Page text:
Pallavi Sharma was four years old when she lost her father in a militant conflict in Kashmir in 2006. “My father was a driver and he was the breadwinner of the family. We are four siblings and faced a lot of hardships after his demise,” says Pallavi.
The responsibility of the family fell on Pallavi’s mother who worked hard to put food on the table. “My mother would work at a neighbour's house to earn a living. No matter how hard she worked, the money was never enough. We did not have enough to eat and could not go to school,” says Pallavi who hails from Rajouri district of Jammu and Kashmir. After four years, Pallavi’s mother learnt about a hostel for girls in Jammu and enrolled her there.
The hostel was a godsend for Pallavi. All her necessities including education were taken care of and it made her capable of standing on her feet. Today, Pallavi works in an insurance company in Gurgaon.
“I earn Rs28000 per month. I am happy that I am able to help my mother to run the house. This is just the start of my career. I want to achieve a lot in my life and then do something for the children in Kashmir,” says Pallavi. “I managed to do all of this because of the Borderless World Foundation (BWF), which runs the hostel for girls like me,” says a grateful Pallavi.
The Borderless World Foundation was started by Adhik Kadam who hails from Ahmedabad and lives in Kashmir.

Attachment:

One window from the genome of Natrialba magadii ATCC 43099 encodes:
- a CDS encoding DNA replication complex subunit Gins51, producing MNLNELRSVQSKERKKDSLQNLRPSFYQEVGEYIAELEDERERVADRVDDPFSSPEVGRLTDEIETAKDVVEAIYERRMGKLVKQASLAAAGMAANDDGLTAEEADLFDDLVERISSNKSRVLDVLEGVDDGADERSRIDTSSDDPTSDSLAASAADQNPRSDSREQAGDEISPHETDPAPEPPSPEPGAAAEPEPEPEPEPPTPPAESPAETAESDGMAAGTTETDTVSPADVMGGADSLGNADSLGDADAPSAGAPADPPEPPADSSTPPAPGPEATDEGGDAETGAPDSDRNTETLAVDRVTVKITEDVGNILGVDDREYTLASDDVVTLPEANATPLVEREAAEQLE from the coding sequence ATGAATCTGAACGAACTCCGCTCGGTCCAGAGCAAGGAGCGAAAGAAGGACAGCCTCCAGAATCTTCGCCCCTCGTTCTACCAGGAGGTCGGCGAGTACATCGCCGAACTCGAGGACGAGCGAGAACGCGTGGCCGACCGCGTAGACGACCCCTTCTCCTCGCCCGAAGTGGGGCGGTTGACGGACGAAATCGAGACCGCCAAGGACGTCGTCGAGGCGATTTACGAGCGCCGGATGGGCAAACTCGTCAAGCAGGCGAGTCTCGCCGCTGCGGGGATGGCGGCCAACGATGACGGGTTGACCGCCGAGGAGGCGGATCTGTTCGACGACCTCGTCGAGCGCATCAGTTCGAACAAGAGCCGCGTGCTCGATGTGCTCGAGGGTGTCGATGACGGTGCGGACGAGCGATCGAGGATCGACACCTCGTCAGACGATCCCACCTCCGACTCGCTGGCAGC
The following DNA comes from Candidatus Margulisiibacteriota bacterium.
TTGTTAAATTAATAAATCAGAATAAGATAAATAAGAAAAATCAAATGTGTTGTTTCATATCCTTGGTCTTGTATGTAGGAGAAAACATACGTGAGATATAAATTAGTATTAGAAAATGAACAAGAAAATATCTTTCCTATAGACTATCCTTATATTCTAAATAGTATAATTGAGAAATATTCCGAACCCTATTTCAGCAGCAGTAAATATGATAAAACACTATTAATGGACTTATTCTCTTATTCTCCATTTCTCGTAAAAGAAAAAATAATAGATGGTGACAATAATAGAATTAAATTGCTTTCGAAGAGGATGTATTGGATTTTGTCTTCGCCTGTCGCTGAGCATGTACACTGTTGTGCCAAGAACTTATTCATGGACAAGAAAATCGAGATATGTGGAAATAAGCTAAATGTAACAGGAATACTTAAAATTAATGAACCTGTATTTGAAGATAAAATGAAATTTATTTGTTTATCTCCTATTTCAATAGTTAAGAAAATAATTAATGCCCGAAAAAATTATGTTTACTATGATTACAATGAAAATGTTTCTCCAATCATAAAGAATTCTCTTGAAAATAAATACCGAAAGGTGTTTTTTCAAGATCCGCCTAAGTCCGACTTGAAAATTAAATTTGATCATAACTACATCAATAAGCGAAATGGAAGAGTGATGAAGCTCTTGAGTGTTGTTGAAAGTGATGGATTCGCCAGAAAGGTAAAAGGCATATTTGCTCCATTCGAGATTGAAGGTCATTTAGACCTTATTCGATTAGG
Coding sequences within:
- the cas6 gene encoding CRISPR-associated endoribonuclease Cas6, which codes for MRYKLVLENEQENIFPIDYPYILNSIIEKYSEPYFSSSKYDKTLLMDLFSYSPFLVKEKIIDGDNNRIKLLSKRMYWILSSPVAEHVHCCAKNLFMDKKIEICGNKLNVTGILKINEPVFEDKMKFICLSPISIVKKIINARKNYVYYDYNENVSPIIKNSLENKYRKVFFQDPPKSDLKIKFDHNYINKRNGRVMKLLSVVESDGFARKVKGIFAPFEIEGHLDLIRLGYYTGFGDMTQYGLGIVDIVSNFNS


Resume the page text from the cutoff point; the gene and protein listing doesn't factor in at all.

Through his non-profit foundation, he has set up five hostels in Jammu and Kashmir. The first hostel was established in Jammu in 2002 followed by other places in Kashmir. Around 700 girls from Jammu and Kashmir are residing in the hostels.
Adhik says he was detained by militants 19 times.
“I was tortured by them. They thought I was there for an agenda against them. Not only militants, but religious leaders too opposed my work. However, with time people understood my intention and now they have started trusting me,” says Adhik.
Brush with terror
While studying for his graduation in Pune in the mid-90s, he read a lot about terrorism in Jammu and Kashmir and would often discuss the conflict with his friends.
“One day we were discussing the issue and it led to a trip plan to Jammu and Kashmir. It was not assigned by the college, but we decided to visit the place. That is how we ended up in Jammu in 1997,” says Adhik who went there with 15 college friends on the 18-day trip.
The group wanted to explore Jammu and Kashmir in those 18 days, but when they were not able to go to Kashmir. “All our other friends left, but I and one of my friends stayed back. We somehow managed to reach Kashmir after a few days,” says Adhik.
One day, Adhik was driving with his friend in Srinagar when he witnessed a shocking incident.
“A bomb blast occurred near an army camp. Due to the impact of the blast, a body part fell on our car. I had heard and read such stories but when I saw it, it totally shook me,” says Adhik, who was 19 then.
He says, “That night I could not sleep. I was praying and thinking about the incident. Early morning I realised that the incident took place in front of me because God wants me to do something for the people of Jammu and Kashmir.”
Adhik extended the visit from 18 days to 3.5 months. He volunteered with a few NGOs and stayed at the houses of locals who hosted him.